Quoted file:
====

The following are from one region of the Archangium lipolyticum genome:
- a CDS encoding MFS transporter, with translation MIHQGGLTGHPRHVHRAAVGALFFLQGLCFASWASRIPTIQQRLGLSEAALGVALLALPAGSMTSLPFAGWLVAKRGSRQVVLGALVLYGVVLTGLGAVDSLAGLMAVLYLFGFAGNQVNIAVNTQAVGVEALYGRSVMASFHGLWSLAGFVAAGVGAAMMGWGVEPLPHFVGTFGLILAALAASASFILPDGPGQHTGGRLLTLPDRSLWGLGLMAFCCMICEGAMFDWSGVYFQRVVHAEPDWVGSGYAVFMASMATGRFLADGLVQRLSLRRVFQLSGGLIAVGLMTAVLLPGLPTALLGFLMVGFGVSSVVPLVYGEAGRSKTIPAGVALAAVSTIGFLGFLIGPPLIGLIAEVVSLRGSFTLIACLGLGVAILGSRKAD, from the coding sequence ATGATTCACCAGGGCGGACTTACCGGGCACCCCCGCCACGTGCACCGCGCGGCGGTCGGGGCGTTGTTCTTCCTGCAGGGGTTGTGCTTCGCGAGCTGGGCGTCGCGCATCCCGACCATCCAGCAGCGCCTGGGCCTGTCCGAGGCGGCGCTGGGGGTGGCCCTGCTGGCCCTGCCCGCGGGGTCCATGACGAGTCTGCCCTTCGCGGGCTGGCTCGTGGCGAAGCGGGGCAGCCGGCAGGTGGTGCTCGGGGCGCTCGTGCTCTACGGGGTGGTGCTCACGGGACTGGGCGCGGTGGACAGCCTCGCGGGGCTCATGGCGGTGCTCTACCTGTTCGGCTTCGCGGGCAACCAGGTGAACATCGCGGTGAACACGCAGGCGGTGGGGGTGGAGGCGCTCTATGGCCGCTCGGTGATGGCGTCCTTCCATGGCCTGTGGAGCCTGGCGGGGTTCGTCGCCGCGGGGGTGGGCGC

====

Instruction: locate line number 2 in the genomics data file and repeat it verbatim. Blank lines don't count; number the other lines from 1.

- a CDS encoding MFS transporter, with translation MIHQGGLTGHPRHVHRAAVGALFFLQGLCFASWASRIPTIQQRLGLSEAALGVALLALPAGSMTSLPFAGWLVAKRGSRQVVLGALVLYGVVLTGLGAVDSLAGLMAVLYLFGFAGNQVNIAVNTQAVGVEALYGRSVMASFHGLWSLAGFVAAGVGAAMMGWGVEPLPHFVGTFGLILAALAASASFILPDGPGQHTGGRLLTLPDRSLWGLGLMAFCCMICEGAMFDWSGVYFQRVVHAEPDWVGSGYAVFMASMATGRFLADGLVQRLSLRRVFQLSGGLIAVGLMTAVLLPGLPTALLGFLMVGFGVSSVVPLVYGEAGRSKTIPAGVALAAVSTIGFLGFLIGPPLIGLIAEVVSLRGSFTLIACLGLGVAILGSRKAD, from the coding sequence ATGATTCACCAGGGCGGACTTACCGGGCACCCCCGCCACGTGCACCGCGCGGCGGTCGGGGCGTTGTTCTTCCTGCAGGGGTTGTGCTTCGCGAGCTGGGCGTCGCGCATCCCGACCATCCAGCAGCGCCTGGGCCTGTCCGAGGCGGCGCTGGGGGTGGCCCTGCTGGCCCTGCCCGCGGGGTCCATGACGAGTCTGCCCTTCGCGGGCTGGCTCGTGGCGAAGCGGGGCAGCCGGCAGGTGGTGCTCGGGGCGCTCGTGCTCTACGGGGTGGTGCTCACGGGACTGGGCGCGGTGGACAGCCTCGCGGGGCTCATGGCGGTGCTCTACCTGTTCGGCTTCGCGGGCAACCAGGTGAACATCGCGGTGAACACGCAGGCGGTGGGGGTGGAGGCGCTCTATGGCCGCTCGGTGATGGCGTCCTTCCATGGCCTGTGGAGCCTGGCGGGGTTCGTCGCCGCGGGGGTGGGCGC